I believe there are quite a few distinct points to make to properly answer the question. @QueensKnight already adressed the "playing in a lost position" part of your question, so I'll focus on the "luck as a strategy" part.
1) Strategy hinges on reducing unknown or uncontrollable factors
When making a plan to achieve a certain goal (in chess or in life), it's important to make sure that it can be relied on at any point, otherwise there would be no point in following it. Often, it's impossible to guarantee the result because some factors escape our knowledge or our detection, but despite that minimizing such factors remains the best way to improve the strategy, by reducing odds of undesired outcome from unexpected events.
In stark contrast, relying on luck takes the exact opposite approach : decide nearly nothing to achieve the goal, hoping to reach it through favorable coincidences. Whether a good thing or not, it's clear that following this pattern is too different from a strategy to be called such.
When two persons play a game of chess, every move has always predictable impacts on the board. Pieces always move the same way, and capture the same way, pawns promotion condition and choices are the same, checkmate is always an inescapable check to the King, and so on. Furthermore, no information is hidden from either player : they see both their and their opponent's pieces at any time, see every move, and can contemplate their position as long as their clock time allows before the next move.
So under these conditions, there is simply no place for luck to occur inside the game, as there's neither random elements, nor unpredictability from lack of information. Hence, it makes little sense to play random moves when, at least in purely theoretical conditions, it's possible to analyze every variation down to their final result to give them as objective an evaluation as possible.
3) Playing the game or playing the player?
There is however one crucial factor that decides how a game of chess proceeds : both players. Chess is not an abstract thought experiment, but a concrete event shaped by the players. Of course, humans and machines alike have yet to solve chess, and even then it's not trivial to approximately evaluate a position at any level (depending on your error tolerance). This means that both players must carefully analyze the board to find which move they prefer, when they could play any move at all.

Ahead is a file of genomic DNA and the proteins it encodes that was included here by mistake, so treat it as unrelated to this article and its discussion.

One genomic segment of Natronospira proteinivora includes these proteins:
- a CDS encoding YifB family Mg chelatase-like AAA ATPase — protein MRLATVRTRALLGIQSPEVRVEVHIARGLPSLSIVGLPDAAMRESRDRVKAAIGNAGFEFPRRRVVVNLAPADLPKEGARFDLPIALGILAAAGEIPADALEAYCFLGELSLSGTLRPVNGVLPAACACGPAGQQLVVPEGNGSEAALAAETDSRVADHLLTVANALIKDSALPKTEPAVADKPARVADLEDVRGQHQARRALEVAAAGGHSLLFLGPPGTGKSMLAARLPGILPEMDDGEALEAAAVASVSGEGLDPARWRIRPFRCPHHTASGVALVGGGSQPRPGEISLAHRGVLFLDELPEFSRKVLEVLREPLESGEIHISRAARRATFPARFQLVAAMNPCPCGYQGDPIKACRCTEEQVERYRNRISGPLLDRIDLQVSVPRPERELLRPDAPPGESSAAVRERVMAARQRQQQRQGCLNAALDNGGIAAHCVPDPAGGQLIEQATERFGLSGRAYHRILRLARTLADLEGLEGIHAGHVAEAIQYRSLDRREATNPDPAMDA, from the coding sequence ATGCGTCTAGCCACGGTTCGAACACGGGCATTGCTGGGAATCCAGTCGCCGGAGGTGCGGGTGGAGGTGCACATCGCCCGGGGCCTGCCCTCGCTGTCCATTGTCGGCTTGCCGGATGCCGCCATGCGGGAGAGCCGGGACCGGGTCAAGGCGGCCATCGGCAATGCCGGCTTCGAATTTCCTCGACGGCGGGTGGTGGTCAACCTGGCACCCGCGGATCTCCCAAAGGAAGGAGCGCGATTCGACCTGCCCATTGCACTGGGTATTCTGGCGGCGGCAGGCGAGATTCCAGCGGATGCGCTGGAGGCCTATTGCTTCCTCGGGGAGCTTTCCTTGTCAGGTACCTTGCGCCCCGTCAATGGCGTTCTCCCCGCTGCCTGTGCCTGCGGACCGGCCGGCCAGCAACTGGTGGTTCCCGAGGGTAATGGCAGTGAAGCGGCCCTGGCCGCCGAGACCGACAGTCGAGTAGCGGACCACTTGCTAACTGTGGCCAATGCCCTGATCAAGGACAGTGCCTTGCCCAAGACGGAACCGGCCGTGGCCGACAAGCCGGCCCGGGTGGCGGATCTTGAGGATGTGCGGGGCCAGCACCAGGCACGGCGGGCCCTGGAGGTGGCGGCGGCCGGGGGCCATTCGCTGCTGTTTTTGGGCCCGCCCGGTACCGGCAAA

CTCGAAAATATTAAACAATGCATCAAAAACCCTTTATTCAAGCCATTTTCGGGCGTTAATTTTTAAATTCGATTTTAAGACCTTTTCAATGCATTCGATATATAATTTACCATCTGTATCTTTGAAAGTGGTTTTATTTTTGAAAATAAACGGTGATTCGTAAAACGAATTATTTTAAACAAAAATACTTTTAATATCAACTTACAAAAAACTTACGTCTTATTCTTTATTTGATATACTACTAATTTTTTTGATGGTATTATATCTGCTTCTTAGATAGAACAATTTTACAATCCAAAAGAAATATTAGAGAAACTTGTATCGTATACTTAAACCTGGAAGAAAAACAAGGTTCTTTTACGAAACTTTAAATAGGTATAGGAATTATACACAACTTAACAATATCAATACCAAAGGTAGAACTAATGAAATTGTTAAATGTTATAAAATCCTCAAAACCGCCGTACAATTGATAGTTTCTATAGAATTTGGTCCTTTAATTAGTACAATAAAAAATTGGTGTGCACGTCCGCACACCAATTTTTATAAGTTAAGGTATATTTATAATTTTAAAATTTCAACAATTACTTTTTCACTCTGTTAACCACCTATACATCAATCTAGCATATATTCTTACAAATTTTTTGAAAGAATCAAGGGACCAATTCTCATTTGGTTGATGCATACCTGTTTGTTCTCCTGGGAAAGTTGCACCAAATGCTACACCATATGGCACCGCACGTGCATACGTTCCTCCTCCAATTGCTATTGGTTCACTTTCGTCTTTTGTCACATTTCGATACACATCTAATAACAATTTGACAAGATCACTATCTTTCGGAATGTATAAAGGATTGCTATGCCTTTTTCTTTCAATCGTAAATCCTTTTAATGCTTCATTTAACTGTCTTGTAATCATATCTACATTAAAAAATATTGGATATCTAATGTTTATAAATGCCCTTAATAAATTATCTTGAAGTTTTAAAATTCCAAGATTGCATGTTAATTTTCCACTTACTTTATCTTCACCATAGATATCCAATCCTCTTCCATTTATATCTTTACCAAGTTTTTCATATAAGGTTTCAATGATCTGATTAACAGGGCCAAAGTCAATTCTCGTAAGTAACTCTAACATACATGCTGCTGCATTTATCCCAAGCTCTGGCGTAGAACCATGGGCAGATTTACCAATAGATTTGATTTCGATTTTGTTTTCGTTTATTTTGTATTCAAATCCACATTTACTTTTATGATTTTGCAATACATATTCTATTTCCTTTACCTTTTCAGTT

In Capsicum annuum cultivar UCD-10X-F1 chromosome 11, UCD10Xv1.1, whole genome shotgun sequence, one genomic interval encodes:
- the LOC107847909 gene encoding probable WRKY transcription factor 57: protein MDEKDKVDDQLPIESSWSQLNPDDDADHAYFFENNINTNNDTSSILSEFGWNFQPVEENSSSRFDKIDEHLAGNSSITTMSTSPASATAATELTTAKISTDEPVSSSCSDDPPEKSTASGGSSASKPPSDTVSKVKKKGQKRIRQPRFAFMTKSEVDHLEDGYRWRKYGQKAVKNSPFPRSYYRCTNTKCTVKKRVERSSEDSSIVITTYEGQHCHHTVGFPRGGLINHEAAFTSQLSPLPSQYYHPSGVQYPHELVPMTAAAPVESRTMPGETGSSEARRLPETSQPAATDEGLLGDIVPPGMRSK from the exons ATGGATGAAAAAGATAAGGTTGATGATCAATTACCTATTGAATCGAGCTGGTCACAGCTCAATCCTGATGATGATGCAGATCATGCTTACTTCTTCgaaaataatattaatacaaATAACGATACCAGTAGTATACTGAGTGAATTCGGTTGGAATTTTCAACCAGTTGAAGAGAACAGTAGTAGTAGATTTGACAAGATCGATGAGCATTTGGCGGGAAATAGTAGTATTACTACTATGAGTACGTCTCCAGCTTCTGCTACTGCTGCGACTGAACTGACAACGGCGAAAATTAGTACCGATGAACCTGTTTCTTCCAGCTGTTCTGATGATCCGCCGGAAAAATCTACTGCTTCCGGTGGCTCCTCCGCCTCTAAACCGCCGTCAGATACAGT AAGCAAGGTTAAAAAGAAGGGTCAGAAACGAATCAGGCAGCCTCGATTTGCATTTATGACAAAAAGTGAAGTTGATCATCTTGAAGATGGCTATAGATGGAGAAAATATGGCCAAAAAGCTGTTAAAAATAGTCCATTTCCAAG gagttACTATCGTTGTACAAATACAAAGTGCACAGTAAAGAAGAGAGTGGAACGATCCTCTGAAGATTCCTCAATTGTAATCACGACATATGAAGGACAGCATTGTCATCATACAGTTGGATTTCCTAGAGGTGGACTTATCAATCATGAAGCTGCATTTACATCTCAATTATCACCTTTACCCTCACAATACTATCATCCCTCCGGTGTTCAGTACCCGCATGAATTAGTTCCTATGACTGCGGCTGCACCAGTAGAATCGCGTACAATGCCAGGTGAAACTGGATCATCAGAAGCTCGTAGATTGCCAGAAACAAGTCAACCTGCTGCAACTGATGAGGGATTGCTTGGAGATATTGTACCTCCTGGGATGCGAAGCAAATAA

This gives room for outcomes that would defy the logic of "both sides play perfectly". Here are a few examples :
Loss of focus : One player misses a possibility in a deep variation because they failed to consider it at all.
Exhaustion : After playing for hours, a player cuts their evaluation short because they're too tired to think further (the risk of erroneous conclusions would be too high).
Overconfidence : A player doesn't deem it necessary to analyze a position further, because it appears good enough at first glance, or because they believe their previous analysis, despite not being exhaustive until the final result, is still valid and isn't worth updating.
Distraction : An event happens outside of the game that catches the player's attention (could be as simple as thinking about lunch), interrupting their thought process; when they resume their analysis, though it's not always the case, they might forget some important detail they had uncovered earlier.
And so on. Because the execution of each move in the game isn't guarantee, if only from the psychological side, and because it's not realistic to guess the opponent's mind (chess would be quite boring otherwise), there's room to believe the opponent could slip up for such reasons, which is what "being lucky" in chess really means.
There's no luck in the game of chess itself, and even if there was, counting on it rather than doing everything possible to reduce losing odds can't be qualified as a strategy. From this, I'd say that luck cannot work as a strategy. However, it's not possible to tell either what's the opponent's state of mind (outside of very obvious clues), so there's always the possibility that they could make an uncharacteristic blunder for a variety of plausible, human reasons. Which means luck plays a role at the human level.
So it's true that that as long as you play, there's still at least a small possibility to win, while resigning will always be a loss. Still, no matter if there's the slimmest of chance for such a "lucky win", remember that it's not only out of your control, but there are the same chances that you could be affected by it in the opposite way get an "unlucky loss" (I know I've had my fair share of blunders that I'd readily qualify as such on the mental aspect). Is it worth spending time moving pieces hoping for the best then?
I'd suggest, when you're in a lost position and willing to play further, instead of just hoping for a blunder from the opponent, to try your best, keep a positive attitude, and hang on in the game. Sure, the opponent might still blunder, but they're far more likely to play well until the end (and the gap for this likelihood widens with the player's rating). But a very important thing in chess aside from winning is learning. Try to survive as long as possible after a big mistake. Try not to make another. Pay attention to the board and your mindset. If your opponent could mess up and lose the advantage if they don't find the one good move in a certain variation, try it out (forcing them to demonstrate their ability at converting an advantage, see @QueensKnight 's answer). Just do your best and learn from it. This will 100% be more valuable than simply hoping for a "lucky" outcome.